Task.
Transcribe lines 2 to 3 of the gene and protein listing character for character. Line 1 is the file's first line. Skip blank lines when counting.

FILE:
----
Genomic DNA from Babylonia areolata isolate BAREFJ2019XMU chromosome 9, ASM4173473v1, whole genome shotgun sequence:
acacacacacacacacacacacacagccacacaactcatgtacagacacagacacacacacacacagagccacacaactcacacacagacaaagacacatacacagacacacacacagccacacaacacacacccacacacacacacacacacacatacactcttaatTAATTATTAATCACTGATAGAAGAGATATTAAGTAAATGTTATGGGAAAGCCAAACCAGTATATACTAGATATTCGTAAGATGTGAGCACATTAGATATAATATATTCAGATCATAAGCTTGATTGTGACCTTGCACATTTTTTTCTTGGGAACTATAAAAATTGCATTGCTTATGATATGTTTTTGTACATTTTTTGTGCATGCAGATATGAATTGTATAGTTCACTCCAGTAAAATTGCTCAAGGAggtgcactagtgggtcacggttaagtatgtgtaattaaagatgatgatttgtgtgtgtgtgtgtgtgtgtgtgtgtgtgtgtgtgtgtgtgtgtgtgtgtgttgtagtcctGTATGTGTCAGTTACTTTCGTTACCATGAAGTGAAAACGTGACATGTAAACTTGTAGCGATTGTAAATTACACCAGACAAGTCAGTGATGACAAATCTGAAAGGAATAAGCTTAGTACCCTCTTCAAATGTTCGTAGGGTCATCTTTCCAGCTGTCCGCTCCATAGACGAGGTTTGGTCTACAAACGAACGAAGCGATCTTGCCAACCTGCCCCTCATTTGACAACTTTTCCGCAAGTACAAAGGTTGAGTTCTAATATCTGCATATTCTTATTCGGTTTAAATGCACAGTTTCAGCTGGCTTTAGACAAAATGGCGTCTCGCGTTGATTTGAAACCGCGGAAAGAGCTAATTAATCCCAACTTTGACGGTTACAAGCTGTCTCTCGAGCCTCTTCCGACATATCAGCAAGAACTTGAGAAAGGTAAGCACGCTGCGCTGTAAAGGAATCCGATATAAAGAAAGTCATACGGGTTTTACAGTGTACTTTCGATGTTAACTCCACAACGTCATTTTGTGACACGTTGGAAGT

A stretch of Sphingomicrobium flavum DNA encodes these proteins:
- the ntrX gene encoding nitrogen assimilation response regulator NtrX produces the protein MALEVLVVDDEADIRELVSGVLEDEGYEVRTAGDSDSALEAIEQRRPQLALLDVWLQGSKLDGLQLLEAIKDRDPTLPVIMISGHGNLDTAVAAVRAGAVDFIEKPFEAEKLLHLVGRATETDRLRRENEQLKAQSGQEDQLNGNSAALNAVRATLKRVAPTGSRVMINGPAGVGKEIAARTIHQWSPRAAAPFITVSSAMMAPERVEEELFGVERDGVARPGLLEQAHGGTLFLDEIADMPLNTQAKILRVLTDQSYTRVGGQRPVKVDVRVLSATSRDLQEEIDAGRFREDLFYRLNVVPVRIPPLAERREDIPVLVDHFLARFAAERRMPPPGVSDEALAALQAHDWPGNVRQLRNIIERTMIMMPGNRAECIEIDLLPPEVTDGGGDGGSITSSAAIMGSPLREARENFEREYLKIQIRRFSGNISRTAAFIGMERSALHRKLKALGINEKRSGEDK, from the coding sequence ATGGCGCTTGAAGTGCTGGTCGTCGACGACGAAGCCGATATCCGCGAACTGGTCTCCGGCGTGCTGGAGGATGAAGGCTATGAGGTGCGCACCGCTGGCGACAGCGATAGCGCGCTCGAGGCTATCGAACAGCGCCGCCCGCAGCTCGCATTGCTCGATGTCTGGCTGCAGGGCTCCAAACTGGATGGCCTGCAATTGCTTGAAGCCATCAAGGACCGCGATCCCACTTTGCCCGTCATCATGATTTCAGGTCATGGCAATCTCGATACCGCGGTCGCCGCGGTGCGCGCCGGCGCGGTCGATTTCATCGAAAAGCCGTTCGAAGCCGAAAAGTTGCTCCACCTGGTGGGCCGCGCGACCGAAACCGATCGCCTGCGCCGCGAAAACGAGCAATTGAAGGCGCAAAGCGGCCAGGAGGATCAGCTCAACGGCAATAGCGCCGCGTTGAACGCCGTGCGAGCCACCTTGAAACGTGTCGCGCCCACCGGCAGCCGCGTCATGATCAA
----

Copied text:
acacacacacacacacacacacacagccacacaactcatgtacagacacagacacacacacacacagagccacacaactcacacacagacaaagacacatacacagacacacacacagccacacaacacacacccacacacacacacacacacacatacactcttaatTAATTATTAATCACTGATAGAAGAGATATTAAGTAAATGTTATGGGAAAGCCAAACCAGTATATACTAGATATTCGTAAGATGTGAGCACATTAGATATAATATATTCAGATCATAAGCTTGATTGTGACCTTGCACATTTTTTTCTTGGGAACTATAAAAATTGCATTGCTTATGATATGTTTTTGTACATTTTTTGTGCATGCAGATATGAATTGTATAGTTCACTCCAGTAAAATTGCTCAAGGAggtgcactagtgggtcacggttaagtatgtgtaattaaagatgatgatttgtgtgtgtgtgtgtgtgtgtgtgtgtgtgtgtgtgtgtgtgtgtgtgtgtgttgtagtcctGTATGTGTCAGTTACTTTCGTTACCATGAAGTGAAAACGTGACATGTAAACTTGTAGCGATTGTAAATTACACCAGACAAGTCAGTGATGACAAATCTGAAAGGAATAAGCTTAGTACCCTCTTCAAATGTTCGTAGGGTCATCTTTCCAGCTGTCCGCTCCATAGACGAGGTTTGGTCTACAAACGAACGAAGCGATCTTGCCAACCTGCCCCTCATTTGACAACTTTTCCGCAAGTACAAAGGTTGAGTTCTAATATCTGCATATTCTTATTCGGTTTAAATGCACAGTTTCAGCTGGCTTTAGACAAAATGGCGTCTCGCGTTGATTTGAAACCGCGGAAAGAGCTAATTAATCCCAACTTTGACGGTTACAAGCTGTCTCTCGAGCCTCTTCCGACATATCAGCAAGAACTTGAGAAAGGTAAGCACGCTGCGCTGTAAAGGAATCCGATATAAAGAAAGTCATACGGGTTTTACAGTGTACTTTCGATGTTAACTCCACAACGTCATTTTGTGACACGTTGGAAGT

A stretch of Sphingomicrobium flavum DNA encodes these proteins: